IHS iSuppli Market Intelligence has just released a new report that confirms what many of us already know to be the case - that smartphones are rapidly taking over both the high and low ends of the mobile phone market. Demand from the developed global regions in Asia, Europe and North America for high end smartphones remains huge; the one surprise may be how quickly the demand has grown in less developed and emerging third world regions for smartphones.
The conventional wisdom has long held that feature phones would continue to dominate here, but the ability of manufacturers to drive down the costs of entry level and lower tier smartphones has sealed the fate of feature phones, which will go extinct sooner than has previously been believed. In fact, according to iSuppli, smartphones can now be expected to account for the majority of global cell phone shipments in 2013. That is now two full years ahead of what had previously been the most optimistic of estimates.
Smartphone shipments in 2013 are forecast to account for 54 percent of the total cell phone market, up eight percent from this year and 35 percent since 2011. The year 2013 is the inflection point that will mark the first time that smartphones will make up more than half of all cell phone shipments.
“This represents a major upgrade for the outlook compared to a year ago, when smartphones weren’t expected to take the lead until 2015,” notes HIS senior analyst, Wayne Lam. “Over the past 12 months, smartphones have fallen in price, and a wider variety of models have become available, spurring sales of both low-end smartphones in regions like Asia-Pacific, as well as midrange to high-end phones in the United States and Europe. The solid expansion in both shipments and market share this year of smartphones will make them the leading type of mobile phone for the first time, and shipment growth in the double digits will continue for the next few years.”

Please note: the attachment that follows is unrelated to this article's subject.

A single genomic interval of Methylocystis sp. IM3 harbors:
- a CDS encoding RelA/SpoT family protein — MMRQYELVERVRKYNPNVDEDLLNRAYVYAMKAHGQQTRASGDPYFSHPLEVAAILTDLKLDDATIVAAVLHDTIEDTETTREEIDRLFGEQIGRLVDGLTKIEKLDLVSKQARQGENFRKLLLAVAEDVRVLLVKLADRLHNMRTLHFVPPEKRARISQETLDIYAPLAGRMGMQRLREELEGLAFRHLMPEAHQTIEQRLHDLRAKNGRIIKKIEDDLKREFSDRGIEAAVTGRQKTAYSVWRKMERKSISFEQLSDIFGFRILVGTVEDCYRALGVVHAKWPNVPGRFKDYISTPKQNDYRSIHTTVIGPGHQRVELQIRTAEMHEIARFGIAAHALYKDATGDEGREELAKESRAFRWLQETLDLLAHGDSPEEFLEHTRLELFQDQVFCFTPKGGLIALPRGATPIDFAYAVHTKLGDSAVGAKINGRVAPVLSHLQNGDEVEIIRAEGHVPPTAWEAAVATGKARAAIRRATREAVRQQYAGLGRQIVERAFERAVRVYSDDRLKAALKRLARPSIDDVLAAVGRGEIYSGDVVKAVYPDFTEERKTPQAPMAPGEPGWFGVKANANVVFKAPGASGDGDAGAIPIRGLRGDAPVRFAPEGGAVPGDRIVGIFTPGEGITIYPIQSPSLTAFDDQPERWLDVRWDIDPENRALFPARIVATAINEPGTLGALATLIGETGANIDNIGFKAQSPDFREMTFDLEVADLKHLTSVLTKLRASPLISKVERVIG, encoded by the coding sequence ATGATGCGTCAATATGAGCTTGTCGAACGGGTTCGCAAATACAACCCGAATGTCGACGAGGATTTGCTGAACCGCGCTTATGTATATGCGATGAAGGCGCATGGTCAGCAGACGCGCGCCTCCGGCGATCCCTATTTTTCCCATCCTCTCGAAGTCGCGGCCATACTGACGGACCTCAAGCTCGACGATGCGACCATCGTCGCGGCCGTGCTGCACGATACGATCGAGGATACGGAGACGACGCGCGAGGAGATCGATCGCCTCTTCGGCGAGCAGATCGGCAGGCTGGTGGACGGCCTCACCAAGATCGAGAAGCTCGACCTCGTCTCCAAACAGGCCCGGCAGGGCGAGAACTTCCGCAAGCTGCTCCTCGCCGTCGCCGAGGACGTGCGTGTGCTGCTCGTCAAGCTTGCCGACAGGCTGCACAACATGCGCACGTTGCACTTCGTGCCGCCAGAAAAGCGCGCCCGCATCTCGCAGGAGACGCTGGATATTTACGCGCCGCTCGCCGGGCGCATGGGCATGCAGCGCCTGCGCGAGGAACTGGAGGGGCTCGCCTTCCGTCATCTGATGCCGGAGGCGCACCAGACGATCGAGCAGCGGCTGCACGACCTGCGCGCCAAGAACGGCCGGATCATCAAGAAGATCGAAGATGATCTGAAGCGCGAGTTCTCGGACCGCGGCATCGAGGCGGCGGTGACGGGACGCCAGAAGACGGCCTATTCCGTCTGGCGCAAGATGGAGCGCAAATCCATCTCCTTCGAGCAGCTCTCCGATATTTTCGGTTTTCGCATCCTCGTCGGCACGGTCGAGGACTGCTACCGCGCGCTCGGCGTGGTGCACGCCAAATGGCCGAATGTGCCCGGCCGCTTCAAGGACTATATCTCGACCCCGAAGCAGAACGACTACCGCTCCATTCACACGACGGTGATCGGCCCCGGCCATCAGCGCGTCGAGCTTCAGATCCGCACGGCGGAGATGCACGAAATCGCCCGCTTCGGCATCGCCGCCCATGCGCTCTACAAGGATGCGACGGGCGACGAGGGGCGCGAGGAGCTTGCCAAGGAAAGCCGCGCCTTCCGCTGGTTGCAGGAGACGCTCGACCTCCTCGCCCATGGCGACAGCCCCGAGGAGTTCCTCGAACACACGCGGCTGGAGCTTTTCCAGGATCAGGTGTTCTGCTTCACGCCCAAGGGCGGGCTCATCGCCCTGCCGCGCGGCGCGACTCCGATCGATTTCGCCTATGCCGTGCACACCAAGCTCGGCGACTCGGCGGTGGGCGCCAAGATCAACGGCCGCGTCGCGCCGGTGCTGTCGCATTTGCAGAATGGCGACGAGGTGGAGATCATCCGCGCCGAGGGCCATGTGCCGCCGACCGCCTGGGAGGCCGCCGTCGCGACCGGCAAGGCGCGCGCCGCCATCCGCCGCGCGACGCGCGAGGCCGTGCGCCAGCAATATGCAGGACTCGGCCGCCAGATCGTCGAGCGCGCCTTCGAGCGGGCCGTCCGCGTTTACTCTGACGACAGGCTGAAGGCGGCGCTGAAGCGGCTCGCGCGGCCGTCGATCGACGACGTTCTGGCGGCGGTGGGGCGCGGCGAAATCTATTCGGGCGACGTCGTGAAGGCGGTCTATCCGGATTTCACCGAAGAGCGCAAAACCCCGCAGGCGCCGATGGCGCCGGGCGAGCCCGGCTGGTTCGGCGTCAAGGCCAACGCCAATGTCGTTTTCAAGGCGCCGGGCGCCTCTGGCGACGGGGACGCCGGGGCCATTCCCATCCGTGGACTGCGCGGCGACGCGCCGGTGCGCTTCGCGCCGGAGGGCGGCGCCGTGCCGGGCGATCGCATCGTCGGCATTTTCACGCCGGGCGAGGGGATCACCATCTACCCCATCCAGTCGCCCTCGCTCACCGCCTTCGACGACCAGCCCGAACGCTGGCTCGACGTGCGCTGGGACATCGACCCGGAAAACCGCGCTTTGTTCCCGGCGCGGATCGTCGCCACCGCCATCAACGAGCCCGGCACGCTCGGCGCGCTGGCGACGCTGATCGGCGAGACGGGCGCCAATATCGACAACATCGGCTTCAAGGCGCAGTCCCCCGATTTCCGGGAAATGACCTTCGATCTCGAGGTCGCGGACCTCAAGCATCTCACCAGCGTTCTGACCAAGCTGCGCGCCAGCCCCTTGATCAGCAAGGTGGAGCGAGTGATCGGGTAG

The chart below clearly indicates how the mobile device mix will change over the next four years. Note that by 2016 smartphones will represent a truly dominant 67.4 percent of the total cell phone market.
Smart Devices - Higher ARPU
As smartphones become ever more popular and affordable, they become ever more attractive to the wireless carriers. Smartphones consume data, and the many services now being built around smartphones ensure that wireless data remains front and center. Average revenue per user (ARPU) continues to grow significantly around smartphone usage - which means that wireless carriers have no incentives to keep feature phones around any longer.
Even if smartphones remain more expensive than feature phones relative to direct manufacturing costs, the ability of smartphones to drive ARPU makes them far more cost-effective. No carrier can possibly resist top line revenue growth of the sort smartphones are now generating at both the high and low ends of the smartphone market - and this is the real reason feature phones will be entirely killed off in short order.
It is worth noting that the mobile device dynamics highlighted in the iSuppli report also represent the key reasons Microsoft and Nokia are now working closely together. Nokia (before Stephen Elop joined as CEO) had completely misread the future of feature phones and had doubled down on huge sales numbers for feature phones well into the future. Microsoft meanwhile understood that the future of feature phones were smartphones, and once Elop joined Nokia the die was cast. The iSuppli report confirms that Microsoft and Nokia are on the right path to potentially significant growth.
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Edited by Brooke Neuman